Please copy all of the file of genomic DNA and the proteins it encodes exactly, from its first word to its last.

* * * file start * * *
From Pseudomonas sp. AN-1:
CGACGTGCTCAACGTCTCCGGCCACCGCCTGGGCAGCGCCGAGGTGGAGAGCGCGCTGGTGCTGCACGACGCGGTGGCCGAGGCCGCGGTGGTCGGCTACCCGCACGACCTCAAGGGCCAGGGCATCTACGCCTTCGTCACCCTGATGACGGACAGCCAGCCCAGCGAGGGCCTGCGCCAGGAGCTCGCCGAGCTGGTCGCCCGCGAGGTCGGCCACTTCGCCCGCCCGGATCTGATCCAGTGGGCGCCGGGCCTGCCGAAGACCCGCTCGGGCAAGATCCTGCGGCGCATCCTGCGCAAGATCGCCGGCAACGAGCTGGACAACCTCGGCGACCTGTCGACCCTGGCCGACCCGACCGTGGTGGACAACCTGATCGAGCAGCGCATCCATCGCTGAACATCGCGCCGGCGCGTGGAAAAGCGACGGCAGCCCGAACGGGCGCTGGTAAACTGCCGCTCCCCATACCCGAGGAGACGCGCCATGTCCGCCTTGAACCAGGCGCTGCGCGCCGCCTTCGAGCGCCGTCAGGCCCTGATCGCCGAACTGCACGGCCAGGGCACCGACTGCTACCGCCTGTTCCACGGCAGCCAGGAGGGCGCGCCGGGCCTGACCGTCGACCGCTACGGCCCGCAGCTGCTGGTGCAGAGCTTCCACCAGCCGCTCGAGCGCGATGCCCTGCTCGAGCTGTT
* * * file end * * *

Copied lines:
From Pseudomonas sp. AN-1:
CGACGTGCTCAACGTCTCCGGCCACCGCCTGGGCAGCGCCGAGGTGGAGAGCGCGCTGGTGCTGCACGACGCGGTGGCCGAGGCCGCGGTGGTCGGCTACCCGCACGACCTCAAGGGCCAGGGCATCTACGCCTTCGTCACCCTGATGACGGACAGCCAGCCCAGCGAGGGCCTGCGCCAGGAGCTCGCCGAGCTGGTCGCCCGCGAGGTCGGCCACTTCGCCCGCCCGGATCTGATCCAGTGGGCGCCGGGCCTGCCGAAGACCCGCTCGGGCAAGATCCTGCGGCGCATCCTGCGCAAGATCGCCGGCAACGAGCTGGACAACCTCGGCGACCTGTCGACCCTGGCCGACCCGACCGTGGTGGACAACCTGATCGAGCAGCGCATCCATCGCTGAACATCGCGCCGGCGCGTGGAAAAGCGACGGCAGCCCGAACGGGCGCTGGTAAACTGCCGCTCCCCATACCCGAGGAGACGCGCCATGTCCGCCTTGAACCAGGCGCTGCGCGCCGCCTTCGAGCGCCGTCAGGCCCTGATCGCCGAACTGCACGGCCAGGGCACCGACTGCTACCGCCTGTTCCACGGCAGCCAGGAGGGCGCGCCGGGCCTGACCGTCGACCGCTACGGCCCGCAGCTGCTGGTGCAGAGCTTCCACCAGCCGCTCGAGCGCGATGCCCTGCTCGAGCTGTT